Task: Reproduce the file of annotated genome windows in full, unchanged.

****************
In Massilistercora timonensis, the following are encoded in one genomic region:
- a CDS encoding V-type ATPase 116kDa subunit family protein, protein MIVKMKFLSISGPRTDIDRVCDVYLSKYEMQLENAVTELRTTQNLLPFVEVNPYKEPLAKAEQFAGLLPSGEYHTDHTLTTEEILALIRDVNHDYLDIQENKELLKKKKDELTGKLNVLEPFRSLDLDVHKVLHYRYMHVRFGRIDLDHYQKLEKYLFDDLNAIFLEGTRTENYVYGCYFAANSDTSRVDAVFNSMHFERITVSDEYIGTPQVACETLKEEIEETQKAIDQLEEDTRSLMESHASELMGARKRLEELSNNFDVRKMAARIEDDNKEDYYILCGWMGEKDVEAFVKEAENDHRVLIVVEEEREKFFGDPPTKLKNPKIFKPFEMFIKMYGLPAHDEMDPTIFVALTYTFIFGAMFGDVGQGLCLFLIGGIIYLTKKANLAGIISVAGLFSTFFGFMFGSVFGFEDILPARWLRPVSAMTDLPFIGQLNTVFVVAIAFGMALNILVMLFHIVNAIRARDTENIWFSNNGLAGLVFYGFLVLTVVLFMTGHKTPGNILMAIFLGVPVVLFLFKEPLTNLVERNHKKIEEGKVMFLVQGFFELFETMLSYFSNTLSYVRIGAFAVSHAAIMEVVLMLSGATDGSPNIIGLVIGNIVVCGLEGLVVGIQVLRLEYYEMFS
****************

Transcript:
In Massilistercora timonensis, the following are encoded in one genomic region:
- a CDS encoding V-type ATPase 116kDa subunit family protein, protein MIVKMKFLSISGPRTDIDRVCDVYLSKYEMQLENAVTELRTTQNLLPFVEVNPYKEPLAKAEQFAGLLPSGEYHTDHTLTTEEILALIRDVNHDYLDIQENKELLKKKKDELTGKLNVLEPFRSLDLDVHKVLHYRYMHVRFGRIDLDHYQKLEKYLFDDLNAIFLEGTRTENYVYGCYFAANSDTSRVDAVFNSMHFERITVSDEYIGTPQVACETLKEEIEETQKAIDQLEEDTRSLMESHASELMGARKRLEELSNNFDVRKMAARIEDDNKEDYYILCGWMGEKDVEAFVKEAENDHRVLIVVEEEREKFFGDPPTKLKNPKIFKPFEMFIKMYGLPAHDEMDPTIFVALTYTFIFGAMFGDVGQGLCLFLIGGIIYLTKKANLAGIISVAGLFSTFFGFMFGSVFGFEDILPARWLRPVSAMTDLPFIGQLNTVFVVAIAFGMALNILVMLFHIVNAIRARDTENIWFSNNGLAGLVFYGFLVLTVVLFMTGHKTPGNILMAIFLGVPVVLFLFKEPLTNLVERNHKKIEEGKVMFLVQGFFELFETMLSYFSNTLSYVRIGAFAVSHAAIMEVVLMLSGATDGSPNIIGLVIGNIVVCGLEGLVVGIQVLRLEYYEMFS